Materials and Methods
Apical and basal cell isolation from tobacco
Tobacco (Nicotiana tabacum cv SR1) plants were grown in a greenhouse at 25°C with a light period of 16 h. Two-celled proembryos were isolated by enzymatic maceration combined with brief manual grinding . During the isolation process, two transcription inhibitors, actinomycin D (50 mg/L) and cordycepin (100 mg/L), were added to all solutions to inhibit potential stress-induced gene expression , .
An LMD (Leica, Bonn, Germany) was used to destroy one of the cells in two-celled proembryos to obtain the apical or basal cell, respectively. The ablation solution was 13% mannitol. To destroy the apical cell, the “move” mode was chosen to operate laser spot since two-celled proembryos was not fixed and might move on the film. A tailor-made slide with PET film at the bottom was used as a cell container during the ablation. A 5µl microdrop of mannitol solution was first transferred onto the film and then two-celled proembryos were transferred into the droplet and finally the slide was covered with a coverslip to avoid evaporation. The energy of laser spot was modulated (30–60% of the full power, 200W) frequently to realize ablation. The parameter of “specimen balance” was set at 2.
Isolated apical or basal cells were gently washed twice with 13% mannitol and transferred to lysis/binding buffer (Dynal Biotech, Oslo, Norway) for mRNA isolation. The viability of the isolated apical and basal cells was confirmed by FDA staining (Figure S1).
cDNA library construction and sequencing
A Dynabeads mRNA DIRECT Micro Kit (Dynal Biotech) was used for mRNA isolation. A SMART cDNA Library Construction Kit (Clontech Laboratories, Mountain View, CA, USA) was used for cDNA library construction, following the manufacturer's instructions. Ligations were packaged with Gigapack III Gold packaging reagents (Stratagene, La Jolla, CA, USA). Individual cloned cDNAs were obtained by in vivo mass excision, randomly picked, and sequenced using a DNA capillary sequencer (ABI 3730XL, Applied Biosystems, Foster City, CA, USA).
ESTs from the two individual libraries were combined for the following processes. PHRED was used for base calling and trimming of low-quality sequences. Cloning vectors and linkers were masked with the CROSS-MATCH program. The cleaned EST sequences were clustered using Uicluster2 and assembled into clusters using Cap3. Groups containing only one sequence were classified as singletons. For annotation, the assembled consensus sequences and singletons were used as a query for BLASTN and BLASTX searches (http://www.ncbi.nlm.nih.gov). The e-values were 10−5 for both BLASTN and BLASTX. Clusters encoding proteins of known function were categorized manually into broad functional groups according to the FunCat annotation scheme. For comparative analysis of ESTs derived from different cDNA libraries(apical cell, basal cell, zygote, two-celled proembryo), all these ESTs were clustered using Blastclust software. All the ESTs were submitted to NCBI database. The accession numbers for apical cell ESTs are HS080288–HS083059, for basal cell ESTs are HS083060–HS085835, and for two-celled proembryo ESTs (tc0001–tc0007) are HO844849, HO844115, HO845026, HO843422, HO844377, HO844521, and HO844358.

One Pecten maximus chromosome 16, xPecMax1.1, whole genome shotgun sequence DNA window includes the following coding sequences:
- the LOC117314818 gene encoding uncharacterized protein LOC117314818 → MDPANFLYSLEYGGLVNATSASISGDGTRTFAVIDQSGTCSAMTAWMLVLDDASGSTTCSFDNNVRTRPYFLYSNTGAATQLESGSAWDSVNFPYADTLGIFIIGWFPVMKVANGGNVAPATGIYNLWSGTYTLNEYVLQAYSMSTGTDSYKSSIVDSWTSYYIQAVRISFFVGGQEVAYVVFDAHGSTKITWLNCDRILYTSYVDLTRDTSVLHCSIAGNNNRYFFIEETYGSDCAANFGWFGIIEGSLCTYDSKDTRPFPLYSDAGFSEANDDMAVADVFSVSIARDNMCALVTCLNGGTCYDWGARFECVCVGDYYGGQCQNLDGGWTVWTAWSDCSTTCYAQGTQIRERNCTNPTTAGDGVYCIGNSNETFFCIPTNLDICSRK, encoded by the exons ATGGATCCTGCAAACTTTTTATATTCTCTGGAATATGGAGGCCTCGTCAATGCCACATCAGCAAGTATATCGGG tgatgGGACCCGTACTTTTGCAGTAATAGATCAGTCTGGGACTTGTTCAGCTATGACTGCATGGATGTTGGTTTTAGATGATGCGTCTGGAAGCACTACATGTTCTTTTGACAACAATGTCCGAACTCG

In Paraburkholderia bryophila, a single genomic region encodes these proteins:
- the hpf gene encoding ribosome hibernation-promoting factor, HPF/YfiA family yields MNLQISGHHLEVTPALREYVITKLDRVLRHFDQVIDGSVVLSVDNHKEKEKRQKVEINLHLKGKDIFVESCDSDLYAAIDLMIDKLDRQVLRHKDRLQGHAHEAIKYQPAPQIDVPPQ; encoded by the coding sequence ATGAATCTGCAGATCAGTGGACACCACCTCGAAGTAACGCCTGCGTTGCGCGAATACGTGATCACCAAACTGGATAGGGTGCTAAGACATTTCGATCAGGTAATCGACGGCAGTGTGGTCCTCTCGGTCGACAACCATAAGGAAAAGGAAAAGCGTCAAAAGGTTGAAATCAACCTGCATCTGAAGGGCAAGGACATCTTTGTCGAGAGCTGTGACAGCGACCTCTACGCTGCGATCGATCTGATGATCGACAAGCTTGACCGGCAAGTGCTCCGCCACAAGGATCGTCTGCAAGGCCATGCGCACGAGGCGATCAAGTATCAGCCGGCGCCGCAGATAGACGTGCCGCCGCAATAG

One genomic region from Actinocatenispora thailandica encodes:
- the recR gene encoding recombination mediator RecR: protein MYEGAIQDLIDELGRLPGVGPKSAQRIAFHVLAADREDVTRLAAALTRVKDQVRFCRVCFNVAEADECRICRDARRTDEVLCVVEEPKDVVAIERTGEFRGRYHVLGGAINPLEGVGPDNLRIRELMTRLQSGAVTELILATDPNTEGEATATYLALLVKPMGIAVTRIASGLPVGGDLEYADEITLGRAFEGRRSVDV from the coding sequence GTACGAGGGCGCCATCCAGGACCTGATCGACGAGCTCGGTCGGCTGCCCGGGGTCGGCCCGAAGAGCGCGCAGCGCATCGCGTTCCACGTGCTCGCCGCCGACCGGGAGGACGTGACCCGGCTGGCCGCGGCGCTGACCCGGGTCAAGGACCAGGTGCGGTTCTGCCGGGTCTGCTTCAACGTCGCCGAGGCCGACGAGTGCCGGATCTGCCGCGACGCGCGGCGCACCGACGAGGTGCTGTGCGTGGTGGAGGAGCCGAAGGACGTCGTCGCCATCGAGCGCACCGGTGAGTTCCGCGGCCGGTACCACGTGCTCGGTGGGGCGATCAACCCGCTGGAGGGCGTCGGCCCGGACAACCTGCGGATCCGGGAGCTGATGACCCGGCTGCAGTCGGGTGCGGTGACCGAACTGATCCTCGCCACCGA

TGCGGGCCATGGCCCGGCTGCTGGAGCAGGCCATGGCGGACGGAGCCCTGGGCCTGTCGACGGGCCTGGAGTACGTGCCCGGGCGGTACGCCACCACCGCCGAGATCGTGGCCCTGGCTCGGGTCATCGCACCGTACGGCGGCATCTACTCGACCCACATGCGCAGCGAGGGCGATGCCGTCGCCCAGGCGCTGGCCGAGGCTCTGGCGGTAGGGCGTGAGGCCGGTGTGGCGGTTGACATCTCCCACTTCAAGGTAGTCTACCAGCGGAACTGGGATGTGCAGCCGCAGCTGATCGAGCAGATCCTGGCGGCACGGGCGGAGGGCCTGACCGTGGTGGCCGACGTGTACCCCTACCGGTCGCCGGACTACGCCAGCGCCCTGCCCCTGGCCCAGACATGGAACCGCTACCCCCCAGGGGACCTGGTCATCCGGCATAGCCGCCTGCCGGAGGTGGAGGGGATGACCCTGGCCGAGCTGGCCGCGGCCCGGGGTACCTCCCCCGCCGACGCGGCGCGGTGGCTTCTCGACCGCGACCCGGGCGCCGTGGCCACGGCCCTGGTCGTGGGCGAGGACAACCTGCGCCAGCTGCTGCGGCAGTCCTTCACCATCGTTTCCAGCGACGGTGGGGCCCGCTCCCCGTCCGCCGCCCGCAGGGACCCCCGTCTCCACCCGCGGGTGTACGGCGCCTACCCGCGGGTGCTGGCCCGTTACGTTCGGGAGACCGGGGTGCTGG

RT-PCR expression analysis
mRNA was isolated from apical cells, basal cells, global-stage embryos, and heart-shaped embryos. First-strand cDNA was synthesized using Oligo (dT)15 (Sigma, Hamburg, Germany) and Superscript III Reverse Transcriptase (Invitrogen, Carlsbad, CA, USA); a Super SMART™ cDNA PCR Synthesis Kit (Clontech Laboratories) was used for cDNA amplification. The tobacco glyceraldehyde-3-phosphate dehydrogenase (GAPDH) gene (GenBank accession no. AJ133422, GAPs: 5′-TCCACTCCATCACAGCCACA-3′, GAPas: 5′-AGACTCCTCACAGCAGCACC-3′) was used as a control. RT-PCR was done as described previously .
Real-time RT-PCR analysis
The quantitative expression of apical/basal cell-derived transcripts was estimated by real-time RT-PCR using single-stranded cDNA from specific cells preamplified using a Super SMART™ cDNA PCR Synthesis Kit. cDNAs from apical/basal cells were used as the template for real-time PCR, with gene-specific primers in 20-µl reactions containing 1× FastStart Universal SYBR Green Master (Roche Diagnostics, Mannheim, Germany), and 300 nM each primer. Real-time PCR was performed over 45 cycles (95°C for 15 s and 60°C for 1 min) with a Roter-Gene 6000 system (Corbett Research, Mortlake, Australia). The data were analyzed using LinRegPCR . In pre-experiments, expression level of the six reference genes were tested in apical/basal cell and zygote: GAPDH(AJ133422), Actin(GQ281246), Polyubiquitin(GQ281244), L25 ribosomal protein(L18908), Elongation factor 1a (EF-1a; AF120093) and Ubiquitin-conjugating enzyme E2 (Ntubc2; AB026056). Stability of the reference genes was examined by geNORM v3.5 . Finally, GAPDH/Polyubiquitin/Ntubc2 were chosen for the calculation of normalization factor. Relative expression level was then calculated based on the N0 in LinRegPCR and normalization factor in geNORM. Thus, for each examined gene, the expression levels of the examined gene in the apical/basal cell samples were normalized to the expression levels of reference genes, GAPDH/Polyubiquitin/Ntubc2. Primer pairs for reference genes are: qGAPs: 5′-AGGCTGGAGAAAGAAGCTACCTA-3′, qGAPas: 5′-AGTCTGTGGACACCACATCATCT-3′; qUbis: 5′-GCGGTGGTATGCAGATTTTC-3′, qUbias: 5′-TCCTGCAAAGATCAGCCTCT-3′; qUBC2s: 5′-CTGGACAGCAGACTGACATC-3′, qUBC2as: 5′-CAGGATAATTTGCTGTAACAGATTA-3′.
Viability of two-celled proembryo, isolated apical and basal cell.
Transcript levels of selected transcripts.
Result of RT-PCR and detailed information of ESTs examined.